The Ace Attorney games provide some of the most captivating storytelling in gaming. Set in crime scenes and courtrooms, these titles revolve around defending clients while trying to solve cases in abbreviated and eccentric legal proceedings. 2019 and 2021 saw a selection of these portable games released for home consoles, and now to start 2024 we have the final mainline titles hitting PS5, Series X/S and Switch with Apollo Justice: Ace Attorney Trilogy.
Those previous re-releases, Phoenix Wright: Ace Attorney Trilogy and The Great Ace Attorney Chronicles, suffered from their share of technical failings, so does the new game learn from those mistakes and make full use of the console hardware available? And what tweaks and additions can returning players expect?
To start, we’re comparing the new port on PS5 against the iPhone port of the original Apollo Justice: Ace Attorney game from 2007 — and differences are evident from the moment the game begins. The opening cutscene has been adapted from 4:3 to a wider 16:9, with the framing punched in to cut off the top and bottom of the image. The underlying sequence here seems to be based off scaling and panning sprites, with occasional bits of pre-rendered video mixed in. The new games do use reasonably high quality assets here, even if the cutscenes do look primitive by modern standards.
During gameplay, again we see the same cropping of the background scene to accommodate 16:9 displays. It would have been great if these scenes had been expanded with additional art, but this solution mostly works well. Character sprites are sometimes punched in too, but if they’re sufficiently separated from the background they’re usually scaled the same as before. Often, they’re moved around a bit in the scene, especially if there’s a foreground element like a lectern or desk.
Relative to the iPhone version, the sprite art does look better here, although it’s hard to tell how much has changed beyond the output resolution as the iPhone code looks a little fuzzy. The characters and backgrounds are drawn at 1080p and scaled using a nearest-neighbour technique to a 4K output. This helps to keep the image sharp, at the cost of some visible pixelation. The UI is rendered at 4K though, thankfully.
Apollo Justice featured 3D object manipulation, and that’s been replicated here as well. Gone is the dial-based stylus-centric interface, with analogue stick controls instead. The actual 3D assets have seen a bit of a makeover too, with revamped texture work, new geometry and no black outline effect as we saw in the original games. The 3D elements do render at 4K here as well.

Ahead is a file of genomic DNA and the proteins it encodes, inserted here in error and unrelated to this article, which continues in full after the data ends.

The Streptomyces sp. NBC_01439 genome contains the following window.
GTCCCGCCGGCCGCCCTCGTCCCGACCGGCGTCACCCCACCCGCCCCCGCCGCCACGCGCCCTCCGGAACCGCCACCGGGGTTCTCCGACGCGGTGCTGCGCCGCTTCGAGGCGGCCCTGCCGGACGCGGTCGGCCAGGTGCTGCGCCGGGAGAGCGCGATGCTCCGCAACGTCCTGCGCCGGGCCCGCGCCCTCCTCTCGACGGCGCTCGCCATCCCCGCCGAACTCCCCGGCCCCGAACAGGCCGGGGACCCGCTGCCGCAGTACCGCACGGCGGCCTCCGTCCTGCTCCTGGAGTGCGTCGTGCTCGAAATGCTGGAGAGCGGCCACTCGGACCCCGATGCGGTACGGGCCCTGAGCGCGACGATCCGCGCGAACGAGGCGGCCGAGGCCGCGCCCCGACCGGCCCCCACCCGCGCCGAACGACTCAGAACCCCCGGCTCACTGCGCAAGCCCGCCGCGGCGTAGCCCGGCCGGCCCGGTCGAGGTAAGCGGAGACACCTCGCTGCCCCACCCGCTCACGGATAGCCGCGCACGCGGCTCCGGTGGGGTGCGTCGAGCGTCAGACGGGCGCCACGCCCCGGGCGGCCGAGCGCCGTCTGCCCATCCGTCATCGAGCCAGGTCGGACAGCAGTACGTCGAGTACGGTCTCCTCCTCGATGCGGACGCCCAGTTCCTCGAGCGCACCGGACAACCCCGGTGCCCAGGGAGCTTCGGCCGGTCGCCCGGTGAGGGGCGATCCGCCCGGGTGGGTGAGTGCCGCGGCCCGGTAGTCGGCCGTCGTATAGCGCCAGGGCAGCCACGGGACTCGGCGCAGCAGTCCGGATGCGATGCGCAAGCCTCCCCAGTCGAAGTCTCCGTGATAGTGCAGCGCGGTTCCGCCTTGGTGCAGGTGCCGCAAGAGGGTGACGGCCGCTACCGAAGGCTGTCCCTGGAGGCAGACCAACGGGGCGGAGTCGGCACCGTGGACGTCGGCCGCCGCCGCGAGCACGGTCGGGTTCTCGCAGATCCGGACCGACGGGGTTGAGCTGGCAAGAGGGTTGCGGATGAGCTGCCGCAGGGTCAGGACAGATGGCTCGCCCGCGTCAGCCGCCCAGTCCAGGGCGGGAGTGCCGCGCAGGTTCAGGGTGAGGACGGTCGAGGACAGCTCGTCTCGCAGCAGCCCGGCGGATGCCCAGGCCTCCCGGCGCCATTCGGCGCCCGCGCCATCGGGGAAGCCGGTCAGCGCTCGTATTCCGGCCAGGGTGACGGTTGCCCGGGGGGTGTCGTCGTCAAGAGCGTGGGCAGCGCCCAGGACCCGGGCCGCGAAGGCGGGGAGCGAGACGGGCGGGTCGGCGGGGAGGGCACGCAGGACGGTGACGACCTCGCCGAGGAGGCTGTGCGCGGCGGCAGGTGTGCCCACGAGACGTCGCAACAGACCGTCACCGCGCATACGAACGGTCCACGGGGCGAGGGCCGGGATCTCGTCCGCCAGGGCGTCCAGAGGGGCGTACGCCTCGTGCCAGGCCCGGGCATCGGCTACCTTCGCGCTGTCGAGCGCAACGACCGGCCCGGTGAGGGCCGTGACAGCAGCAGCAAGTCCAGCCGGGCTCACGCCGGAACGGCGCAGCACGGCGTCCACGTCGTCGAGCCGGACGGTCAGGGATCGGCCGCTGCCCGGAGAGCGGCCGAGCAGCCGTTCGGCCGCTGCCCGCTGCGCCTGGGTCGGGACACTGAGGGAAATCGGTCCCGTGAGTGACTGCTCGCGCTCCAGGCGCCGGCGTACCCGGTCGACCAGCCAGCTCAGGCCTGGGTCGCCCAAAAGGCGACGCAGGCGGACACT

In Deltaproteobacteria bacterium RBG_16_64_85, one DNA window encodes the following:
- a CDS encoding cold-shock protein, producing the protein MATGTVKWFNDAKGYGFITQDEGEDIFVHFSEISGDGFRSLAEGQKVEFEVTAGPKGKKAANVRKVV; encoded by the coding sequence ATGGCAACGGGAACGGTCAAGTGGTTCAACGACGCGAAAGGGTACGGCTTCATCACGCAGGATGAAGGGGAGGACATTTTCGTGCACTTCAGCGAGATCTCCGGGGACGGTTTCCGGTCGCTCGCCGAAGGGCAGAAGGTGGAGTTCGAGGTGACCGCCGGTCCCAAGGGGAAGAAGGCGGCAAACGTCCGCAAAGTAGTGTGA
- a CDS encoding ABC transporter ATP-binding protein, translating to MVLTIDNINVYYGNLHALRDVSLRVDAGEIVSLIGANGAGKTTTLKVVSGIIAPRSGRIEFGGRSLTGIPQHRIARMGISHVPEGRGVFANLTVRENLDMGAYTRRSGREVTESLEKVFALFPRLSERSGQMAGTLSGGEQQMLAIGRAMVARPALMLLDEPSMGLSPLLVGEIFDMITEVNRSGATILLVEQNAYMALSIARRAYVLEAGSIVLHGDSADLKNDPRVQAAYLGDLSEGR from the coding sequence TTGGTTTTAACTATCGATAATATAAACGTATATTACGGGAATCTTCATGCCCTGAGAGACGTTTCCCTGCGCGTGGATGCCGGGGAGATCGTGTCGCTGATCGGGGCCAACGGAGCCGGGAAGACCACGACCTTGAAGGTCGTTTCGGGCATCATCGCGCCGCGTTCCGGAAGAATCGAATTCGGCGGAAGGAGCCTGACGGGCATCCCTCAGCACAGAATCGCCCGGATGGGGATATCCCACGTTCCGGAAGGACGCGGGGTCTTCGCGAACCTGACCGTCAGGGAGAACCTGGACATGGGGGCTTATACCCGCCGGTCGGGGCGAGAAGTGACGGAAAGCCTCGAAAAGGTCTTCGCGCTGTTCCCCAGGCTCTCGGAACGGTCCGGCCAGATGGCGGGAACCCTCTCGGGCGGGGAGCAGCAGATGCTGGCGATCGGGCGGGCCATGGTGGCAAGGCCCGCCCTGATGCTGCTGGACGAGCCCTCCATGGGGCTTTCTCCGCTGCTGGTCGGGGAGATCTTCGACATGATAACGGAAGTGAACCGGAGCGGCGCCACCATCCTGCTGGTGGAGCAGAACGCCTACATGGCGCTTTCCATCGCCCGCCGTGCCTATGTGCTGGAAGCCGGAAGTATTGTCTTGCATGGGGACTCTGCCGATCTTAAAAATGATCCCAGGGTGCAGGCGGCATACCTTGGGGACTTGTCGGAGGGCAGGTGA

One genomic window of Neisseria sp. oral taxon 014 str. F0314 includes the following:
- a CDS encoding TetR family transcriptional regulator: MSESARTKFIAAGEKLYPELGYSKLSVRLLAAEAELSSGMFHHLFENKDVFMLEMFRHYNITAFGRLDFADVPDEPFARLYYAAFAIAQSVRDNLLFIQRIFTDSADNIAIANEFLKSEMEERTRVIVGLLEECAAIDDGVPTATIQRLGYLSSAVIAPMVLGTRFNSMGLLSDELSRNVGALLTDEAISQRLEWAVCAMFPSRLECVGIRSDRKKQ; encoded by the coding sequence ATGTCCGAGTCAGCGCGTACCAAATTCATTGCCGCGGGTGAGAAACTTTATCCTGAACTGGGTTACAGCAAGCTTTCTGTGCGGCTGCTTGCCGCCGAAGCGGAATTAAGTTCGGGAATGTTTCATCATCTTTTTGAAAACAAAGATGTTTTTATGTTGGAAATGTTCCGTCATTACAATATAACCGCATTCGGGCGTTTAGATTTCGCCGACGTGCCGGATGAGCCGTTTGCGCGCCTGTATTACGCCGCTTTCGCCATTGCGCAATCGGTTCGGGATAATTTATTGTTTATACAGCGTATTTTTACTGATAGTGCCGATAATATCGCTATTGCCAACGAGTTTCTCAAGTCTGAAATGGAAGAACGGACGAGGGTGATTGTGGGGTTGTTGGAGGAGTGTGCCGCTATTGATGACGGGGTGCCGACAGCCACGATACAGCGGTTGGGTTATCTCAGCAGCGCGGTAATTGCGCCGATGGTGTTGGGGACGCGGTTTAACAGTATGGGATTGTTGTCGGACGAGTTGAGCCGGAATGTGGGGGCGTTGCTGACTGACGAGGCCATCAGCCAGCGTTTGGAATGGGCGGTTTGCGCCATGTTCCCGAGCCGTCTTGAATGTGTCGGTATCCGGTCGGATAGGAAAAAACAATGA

Ace Attorney: Dual Destinies was released in 2013 for the Nintendo 3DS. If we compare the emulated 3DS game at 6x resolution scale with the new release, we start to see some of the fundamental differences at play here.
The opening cutscene, which is a 3D video on 3DS hardware, looks vastly higher quality in the new version. It’s not super sharp — I wouldn’t be surprised if it’s ~720p — but it looks perfectly presentable on a TV, which I can’t say for the 3DS code. It’s also presented in full-screen without letterboxing, while the 3DS has slight black bars on the top and bottom of the display to accommodate its 15:9 aspect ratio.
Gameplay presents some curious differences. There are some subtle tweaks, like how the screen is slightly cropped in for aspect ratio purposes, and some little details have been tweaked such as the framing of characters against the background. However, in the courtroom segments with foreground elements, the character framing is the same as before.
Even though the camera in Dual Destinies tends to be very static, the game actually uses a mix of 3D and 2D elements for its backgrounds. If you look closely, you can spot a few tweaks to some meshes, with more finely rounded detail in the new version. I couldn’t spot any polygonal tweaks to the 3D character models, but they do sport visibly higher resolution texture art. The actual rendering resolution of the new code seems to be 4K, which helps deliver a pristine rendition of the 3D artwork, although some background elements count at 1080p.
The iPhone version is mostly the same as the 3DS in this title, but it renders at a lower resolution relative to the resolution-enhanced emulated code. The iPhone actually does preserve the 15:9 letterboxing for the main game content, so the image isn’t cropped like the new versions. The only difference of note is that the anime cutscenes look a lot better here than on the 3DS version, with quality falling just a bit short of the new Apollo Justice Trilogy port.
For 2016’s Ace Attorney: Spirit of Justice, Capcom pushed out their 3D chops quite a bit, and the entry includes more full-body movement and fully animated dioramas. The changes and overall presentation here are pretty similar to what we saw in Dual Destinies. For example, background artwork is tweaked with higher-resolution 2D elements outdoors.
Some bits of the background here are drawn with slightly different proportions, where it looks like the existing artwork has been warped slightly to achieve a different look. We also see revised assets in places elsewhere, such as higher-res calligraphy in some background shots. If you compare the two versions side-by-side, you can spot a lot of these little revisions and resolution bumps in the artwork, which make the new game look substantially more refined at high resolutions.